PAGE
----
To some, the open policy agenda might be a gimmick. But we’re confident that in the (hopefully not-too-distant) future we’ll look back and wonder why the way we currently create policy was ever considered ‘normal’, and why we ever thought it was credible that policy was developed largely behind closed doors, by a relatively narrow group of people, many of whom lack direct practical experience of the issues they were creating policy for. These two posts have been about how we can bring forward this future and make open policy a reality sooner – let us know what you think and what we’ve missed.


How could commissioners make greater use of social media?

How could commissioners make greater use of social media? Chris Sherwood, Co-Founder of Guerilla Policy and Director of Innovation and Development at Scope argues that commissioners should use social media as a way to collaborate with citizens to open up commissioning.

In the previous two blogs I have argued that an open, iterative approach to commissioning where citizens and providers collaborate with commissioners will ultimately lead to better, cheaper services.  In this blog I will consider how social media can be utilised by commissioners to achieve this objective.

Social media is an important tool that commissioners are missing out on. As I’ve suggested previously, social media is a way to engage a wider community of people around a particular issue and allows for the discovery of new ideas and networks of people. Commissioning is a complex, multi-disciplinary process, which involves a range of disciplines including research, analysis and evaluation – all areas where social media could play a helpful role. To adopt social media at scale in the commissioning landscape means that the expected skill set and training offered to commissioners would need to change to include social media as a key part of this.

Social media also offers up the opportunities for professionals to collaborate with each other, which has been pointed out in a comment from Alex Kenmure at Camden Council on an earlier blog post. In developing Guerilla Policy, we have considered its potential as a platform to facilitate collaboration between professionals within a sector as well as between sectors. Commissioners, whose numbers are under pressure, often don’t get the opportunity to collaborate and share ideas with each other or with potential providers. Social media could really help in this regard.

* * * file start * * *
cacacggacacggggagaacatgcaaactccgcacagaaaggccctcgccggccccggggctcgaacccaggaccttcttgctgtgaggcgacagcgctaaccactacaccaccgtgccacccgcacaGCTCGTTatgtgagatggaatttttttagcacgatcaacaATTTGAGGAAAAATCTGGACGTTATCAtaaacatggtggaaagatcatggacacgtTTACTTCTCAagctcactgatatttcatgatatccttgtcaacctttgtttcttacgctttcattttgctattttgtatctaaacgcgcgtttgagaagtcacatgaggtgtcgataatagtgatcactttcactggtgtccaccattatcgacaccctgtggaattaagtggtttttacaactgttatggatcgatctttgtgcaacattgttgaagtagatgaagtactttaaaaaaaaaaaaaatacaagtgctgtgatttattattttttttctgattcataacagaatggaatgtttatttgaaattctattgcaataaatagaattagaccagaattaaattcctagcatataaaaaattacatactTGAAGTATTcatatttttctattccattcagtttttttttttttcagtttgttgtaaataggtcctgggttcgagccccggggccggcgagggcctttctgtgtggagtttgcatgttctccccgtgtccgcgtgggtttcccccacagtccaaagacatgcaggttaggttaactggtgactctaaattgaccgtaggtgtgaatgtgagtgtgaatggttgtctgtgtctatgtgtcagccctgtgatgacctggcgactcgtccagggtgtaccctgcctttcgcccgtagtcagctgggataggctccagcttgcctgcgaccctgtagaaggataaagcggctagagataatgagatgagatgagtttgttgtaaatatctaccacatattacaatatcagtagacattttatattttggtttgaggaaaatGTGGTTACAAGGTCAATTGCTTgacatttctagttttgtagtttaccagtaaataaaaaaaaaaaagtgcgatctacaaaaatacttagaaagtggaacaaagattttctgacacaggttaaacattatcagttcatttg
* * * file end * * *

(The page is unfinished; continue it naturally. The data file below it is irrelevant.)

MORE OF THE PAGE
As I’ve argued in the first blog in this series, commissioning is often effectively a ‘closed shop’. I was involved in one recent national commissioning opportunity. The funding stream was a brand new one that targeted troubled families, and the government department launched a consultation exercise with prospective bidders on the proposed programme. The programme also involved close cooperation with local government (as they would be the source of referrals), yet they were not involved in this consultation and instead bidders were asked to contact them as part of the four-week commissioning window. The approach to involvement of these stakeholders was weak and rather late in the day, which meant that the ability to influence of the design of the programme was constrained.